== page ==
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The Malakoff News
Malakoff, Texas
November 1, 1935     The Malakoff News
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November 1, 1935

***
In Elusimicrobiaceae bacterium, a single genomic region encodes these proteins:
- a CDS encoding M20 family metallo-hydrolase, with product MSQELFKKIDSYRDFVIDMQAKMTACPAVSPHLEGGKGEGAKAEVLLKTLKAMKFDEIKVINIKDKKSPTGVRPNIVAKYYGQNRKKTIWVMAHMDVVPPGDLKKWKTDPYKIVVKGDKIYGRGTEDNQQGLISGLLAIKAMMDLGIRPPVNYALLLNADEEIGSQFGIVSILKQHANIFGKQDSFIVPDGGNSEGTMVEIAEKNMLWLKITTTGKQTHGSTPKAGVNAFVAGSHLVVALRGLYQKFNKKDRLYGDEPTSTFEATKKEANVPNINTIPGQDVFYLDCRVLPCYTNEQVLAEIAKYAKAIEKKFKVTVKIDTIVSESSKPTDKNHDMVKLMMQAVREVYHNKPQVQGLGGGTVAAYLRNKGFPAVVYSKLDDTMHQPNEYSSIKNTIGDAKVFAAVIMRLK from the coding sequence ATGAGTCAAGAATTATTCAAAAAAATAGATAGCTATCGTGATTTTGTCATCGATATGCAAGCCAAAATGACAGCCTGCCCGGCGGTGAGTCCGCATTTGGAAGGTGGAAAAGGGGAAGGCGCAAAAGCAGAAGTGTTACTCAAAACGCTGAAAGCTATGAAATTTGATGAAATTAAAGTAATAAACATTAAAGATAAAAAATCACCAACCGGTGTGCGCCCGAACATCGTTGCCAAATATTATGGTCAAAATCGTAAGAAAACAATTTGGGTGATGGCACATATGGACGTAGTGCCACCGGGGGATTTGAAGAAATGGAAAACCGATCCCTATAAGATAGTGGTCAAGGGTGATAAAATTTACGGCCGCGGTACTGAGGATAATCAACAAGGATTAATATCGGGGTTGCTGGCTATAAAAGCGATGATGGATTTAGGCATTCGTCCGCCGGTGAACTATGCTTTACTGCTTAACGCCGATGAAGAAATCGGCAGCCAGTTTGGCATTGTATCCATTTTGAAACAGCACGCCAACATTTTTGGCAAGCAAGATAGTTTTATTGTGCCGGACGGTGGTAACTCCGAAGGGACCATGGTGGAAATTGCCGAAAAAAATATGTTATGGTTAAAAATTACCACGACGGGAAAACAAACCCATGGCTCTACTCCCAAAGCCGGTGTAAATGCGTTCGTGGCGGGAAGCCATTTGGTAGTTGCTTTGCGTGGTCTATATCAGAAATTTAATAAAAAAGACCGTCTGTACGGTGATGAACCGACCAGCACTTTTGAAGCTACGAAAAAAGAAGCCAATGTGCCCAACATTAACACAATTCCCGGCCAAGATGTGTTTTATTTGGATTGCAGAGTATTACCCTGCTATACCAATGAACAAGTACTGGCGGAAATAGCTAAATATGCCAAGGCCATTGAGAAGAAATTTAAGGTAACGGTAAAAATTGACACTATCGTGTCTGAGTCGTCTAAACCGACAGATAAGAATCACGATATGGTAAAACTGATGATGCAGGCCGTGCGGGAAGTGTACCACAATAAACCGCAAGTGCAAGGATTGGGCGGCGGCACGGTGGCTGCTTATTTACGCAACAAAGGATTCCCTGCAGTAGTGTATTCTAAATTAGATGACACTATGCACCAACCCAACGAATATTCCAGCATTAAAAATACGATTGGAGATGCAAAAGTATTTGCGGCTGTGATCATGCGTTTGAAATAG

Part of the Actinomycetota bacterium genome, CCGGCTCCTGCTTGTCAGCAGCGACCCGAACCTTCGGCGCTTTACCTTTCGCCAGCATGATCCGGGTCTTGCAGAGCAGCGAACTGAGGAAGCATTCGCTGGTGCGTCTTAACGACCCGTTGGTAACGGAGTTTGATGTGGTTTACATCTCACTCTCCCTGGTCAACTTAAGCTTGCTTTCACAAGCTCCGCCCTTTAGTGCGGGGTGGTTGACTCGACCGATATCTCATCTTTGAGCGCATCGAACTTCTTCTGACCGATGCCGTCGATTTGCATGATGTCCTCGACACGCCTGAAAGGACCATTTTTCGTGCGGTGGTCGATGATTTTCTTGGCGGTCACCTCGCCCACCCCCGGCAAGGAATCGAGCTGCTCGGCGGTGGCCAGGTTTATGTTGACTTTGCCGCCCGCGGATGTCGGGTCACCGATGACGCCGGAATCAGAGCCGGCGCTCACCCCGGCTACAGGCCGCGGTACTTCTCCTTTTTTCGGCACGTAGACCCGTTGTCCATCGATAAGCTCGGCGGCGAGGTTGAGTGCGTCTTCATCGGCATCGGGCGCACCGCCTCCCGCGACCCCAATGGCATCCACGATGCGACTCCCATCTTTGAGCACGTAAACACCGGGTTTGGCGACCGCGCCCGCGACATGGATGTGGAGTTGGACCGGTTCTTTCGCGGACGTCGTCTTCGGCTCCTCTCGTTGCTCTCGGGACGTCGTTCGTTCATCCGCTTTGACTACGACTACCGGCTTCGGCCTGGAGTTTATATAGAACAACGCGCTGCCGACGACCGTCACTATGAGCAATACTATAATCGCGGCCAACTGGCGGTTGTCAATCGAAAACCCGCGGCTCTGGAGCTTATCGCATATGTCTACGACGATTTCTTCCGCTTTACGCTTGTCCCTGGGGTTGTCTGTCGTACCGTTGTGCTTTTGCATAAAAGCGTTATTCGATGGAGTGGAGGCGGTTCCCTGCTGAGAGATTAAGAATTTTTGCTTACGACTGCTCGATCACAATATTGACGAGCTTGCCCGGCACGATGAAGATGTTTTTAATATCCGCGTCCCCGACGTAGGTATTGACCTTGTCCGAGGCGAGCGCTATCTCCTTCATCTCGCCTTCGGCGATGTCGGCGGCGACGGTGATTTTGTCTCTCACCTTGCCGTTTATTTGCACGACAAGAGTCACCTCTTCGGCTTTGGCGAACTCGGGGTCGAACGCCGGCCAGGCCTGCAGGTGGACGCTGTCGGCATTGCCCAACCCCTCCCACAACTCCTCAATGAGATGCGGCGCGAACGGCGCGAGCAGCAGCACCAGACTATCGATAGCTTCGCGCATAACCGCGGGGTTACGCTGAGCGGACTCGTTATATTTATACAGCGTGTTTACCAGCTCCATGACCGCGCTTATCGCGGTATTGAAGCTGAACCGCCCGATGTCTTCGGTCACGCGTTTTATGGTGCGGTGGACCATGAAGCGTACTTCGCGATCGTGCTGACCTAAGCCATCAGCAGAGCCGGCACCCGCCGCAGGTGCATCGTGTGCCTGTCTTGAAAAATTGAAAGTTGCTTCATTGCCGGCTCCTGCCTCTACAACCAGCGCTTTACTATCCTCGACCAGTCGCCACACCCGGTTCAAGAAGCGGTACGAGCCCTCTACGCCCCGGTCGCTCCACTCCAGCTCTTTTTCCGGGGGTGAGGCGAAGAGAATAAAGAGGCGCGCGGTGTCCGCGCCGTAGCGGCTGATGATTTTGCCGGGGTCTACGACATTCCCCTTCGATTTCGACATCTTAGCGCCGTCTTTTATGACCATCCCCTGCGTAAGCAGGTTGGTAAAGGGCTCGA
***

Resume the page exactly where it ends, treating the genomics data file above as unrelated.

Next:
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/ THE MALAKOFF NEWS F BREAD Made in Henderson County Electrical Wiring ical wiring, call me. rates on all work. C. E. IRBY Times Herald Circulator Flowers, Funeral De- Bride's Boquets, or any in Flowers. Call 178. Sanders Floral and Ever 'reen Company Athens, :-: Texas Bob Johnson's LECTRIC SHOE SHOP Expert Shoe and I]arness Repair Satisfaction Guaranteed D.B. 0WEN, M.D. AN and SURGEON Office in McDonald Bldg. MALAKOFF, TEXAS THE GREATER Athens, Texas TO-DAY Gene Stratton Porter's With Tom Brown and Virginia Weidler Saturday, Nov. 2 Night 10:45 8how Sunday Matinee P|Ou~* LOMBARD [RED MuMURRAY MOnday and Tuesday November 4 5-- Wednesday, November 6 Thursday, Nov. 7 ..o -- - IMPROVED UNIFORM INTERNATIONAL INDAY Lesson CHOOL By REV. P. B. I'ITZWATER. D, D., Member of Faculty, Moody ~Ibls I nstitute of Chicago. Q Wemtern NewsD&t~r UnioL Lesson for November 3 JUDAH TAKEN CAPTIVE LESSON TEXT---If Kings Z5:1-15. GOLDEN TEXT--RighteousneSs ex- alt'eth a nation: but sin Is a reproach to any people.--Proverbs 14:34. PRIMARY TOPIC---A Black Man God Cared For. JUNIOR TOPIC--In Time of Danger INTERMEDIATE AND SENIOR TOPIC--Results of Doing Wrong. YOUNG PEOPLE AND ADULT TOPIC--Nations Accountable to God. I. The Siege of Jerusalem (vv. 1-3). 1. The time (vv. 1. 2). It began on the tenth day of the tenth month of the ninth year or Zedekiah's reign, last- ing about eighteen monthL The tenth month, according to the Jew's calen- dar, corresponds to our December-Jan- uary, as their calendar began about the middle of March. The reason the exact time Is given Is that this was to be an event of great importance to tlm Jews in their exile. In their gloomy exile God directed Ezekiel to utter a parable unto the captives of that day (Ezek. 24). 2. The method (v. 11). Nebuchad- nezzar came in person with a large army and encamped against Jerusalem, building forts against It round about. It is thought that several walls were built around the city, shutting It in. On the tops of these walls forts were built from which missiles of destruc- tion could he hurled by their engines of war against the city. With the city thus shut in, its fall was only a question of time. 3. The famine (v, 3). Gelkle says, "It was speedily followed, as is always the case, with an outbreak of pesti. lence. Food was well-nigh gone. There had long been no bread, Mothers were at last driven to murder and eat their children. The richest citi- zens wandered about searching for scraps In the d~ng hills." Even out- side the city the people were starving. "There was no bread for the people of the land." It Is estimated that one-third of the people of Jerusalem died of starvation.- II. Zedsklah's Flight and Fate (vv. 4-7). 1. "The city was broken up" (v. 4). The Chaldeans had succeeded In mak- ing a~ opening In the wall so large that they could make their way into the city In spite of all that the He- brews could do. Resistance was car- tied on to the bitter end. 2. Zedeklah's flight (v. 4). The king with his men of war fled by night to- ward the plain. His object no doubt was to cross the Jordan at Jericho and hide In the mountains east of the Jordan. 3. Zedeklah's fate (vv. 5-7). a. He was overtaken in the plains of Jericho (v. 5). As soon as the Chaldean army discovered the flight they pursued and captured him. b. He was brought to the king of Babylon at Riblah (v. fl). Riblah was a town north of Damascus. It was the king's headquarters from which he directed his armies against Tyre and Jerusalem. Before Nebuchadneszar Zedekiah was tried as a criminal e. His fate. His sons were slain In his sight. His own eyes were put out. He was bound with fetters of brass and they carried him to Babylon where he remained a prisoner to the day of his death (Jer. 52:11). Ill. Jsrusalem Deetroyvd (vv. 8-10). The dismantling of the city was delayed a month, perhaps awaiting In- structions from Nebuchadnezzar who was at Rlblah. The work of deetrue. tlon was executed by the officer next In rank to the kinl. L They burnt the house of the Lord (v. 9). Thls was the sacred temple lmnt by Solomon, with additions and alterations. Before burning it, they plundered It of all Its sacred con- tents. 2. Burnt the king's house (v. 9). This was doubtless the palace built by Solomon. 8. Burnt all the houses of Jeru- salem (v. 9). The implication Is that the common houses were left for the people (v. 12). 4. They broke down the walls of Jerusalem. The aim In this was to render the walls useless as a means of defense. IV. The Disposition of the Temple Furniture and Priests (vv, 18-21). I. The temple furniture carried to Babylon (vv. 13-17). The pillars of brass and the brazen sea were broken into pieces by the Babylonians and to. gether with the utensils were carried to Babylon. 2- Certain officers and priests taken to Rlblah (vv. 18-21). These officers and priests and three seore men of the land were taken to Riblah, where they were slain by the king of Babylon. The events recorded In Second Kings cover a period of 308 years. God had said, "If thou wilt. then I will"; they had Invited disaster by disobedience. Ezporienee In youth we learn how little we can do for ousselves, In age how little we can do for others. The wisdom of ex- perience hi incommunicable. A Good Mu It is better for a city to be governed by a good man than by good IAI~.-. Aristotle, u Natm'e Nature never stands still, nor ~ther; thel ever p up or $o clews.--- "Finis" Written for Last Private Bank Clnelnnati.--The final chapter In the history of what was believed to have been the last privately owned bank tn the United States was written In the office of the clerk of courts here recently. "Finis" was written when all books, papers and records of the Citizens' Bank of Harrison, Ohio, were deposited In a vault. The bank was founded more than 50 years ago by Frank Bowles, its sole owner, Two years ago Bowles decided to retire and with the approval of the state banking de- p~rtment started liquidating his bank. All creditors were paid In full Tomdfish Ugliest Creature Irregularly splotched, dark-brownlsh IffaY In color, the toadflsh Is the fish- erman's curse. It is ~robably the ugli- est creature Nature ever created. It ranges between 1S and 20 inches In ength, has a fiat head and body, and a tail flattened vertically. Along the body sides from broad Jaws to tall runs a palr of convoluted folds of skin. Their four short legs end In thick feet. Their heads are covered with warty tubercules. They are extremely voraclons, in tlmir food habits, and snuggled In the mud at the bottom of a stream will snatch at any baited hook that comes their way. Their bite ~i like a bulhlog's. Glacier Cooled Wine The century-old wines In the cellars of the Jungfrau Joch hotel on the sum- mR of the Jungfrau In Switzerland are guaranteed to be Ice cold. They are stored In cellars excavated from the eternal 4~ineler on which the hotel I! bullL ' I Texas Centennial Under Way I "Emblematic of all the soil and soul of Texas," was Governor James V. Allred's description of the stirring ground-breaking ceremony at Dallas October 12. which began construction on the $1,200,000 State of Texas building at the Texas Centennial cen- tral exposition. The top photo shows a comely Senorita greeting the Governor with an armful of Texas Centennial roses, while the lower catches the dynamite blast which broke ground for the magnificent State building. Lumber Dealers J. M. Composition Shingles Cedar Shingles Corrugated Iron Roofing Roll Roofing Malakoff Lumber Co. "Everything For the Builder" MALAKOFF People who have commissioned us are continually report. ink in our favor because we have given them a perfectly appointed service and because our conduct has been correct. BALLARD FUNERAL HOME Phone 25 MALAKOFF. TEXAS Phone 100 % .... ..":'-" : 4 "Colds" are dangerous! Leading doctors tell us that fifty per cent of all disabling diseases STARJ with a "common cold." Thus the cold germ becomes America's Public Health Enemy Number One. Any sudden change in temperature as you go from a warm room into a cold one disturbs the heat-regulating apparatus ot the body and makes it susceptible to cold germ attacks. Even the brief time that it takes to answer the telephone in an unheated hall is sufficient. Fight against "colds." They create a condition of depressed physical vitality which is favorable to infection and aid the progress of serious organic diseases that frequently result in death. The common cold germ shows no raver. Invisible but dangerous, this Num- bet One Enemy ot Public Health skulks like a ban- dit of the night ready to rob you o! good health. If your home is inadequately heated . . . if you "huddle" in one room during winter, sudden temperature changes are unavoidable. Your family goes from an over-heated room where the temperature has climbed as much as ten degrees past the point necessary for comfort, into a cold hall or adjoining room; then shivering and chi, lled, they return to the heated room. This happens many times a day. Each time it happens they have made themselves susceptible to highly communicable winter diseases. Fight colds this winter with proper ventilation and adequate heat in every room in the home. ... Community Natural Company Tuu# t~ Thursday night at 6:45, WFAA-WBAP, for vital facts to help you guard your family against Public Healtb Enemy No. I 0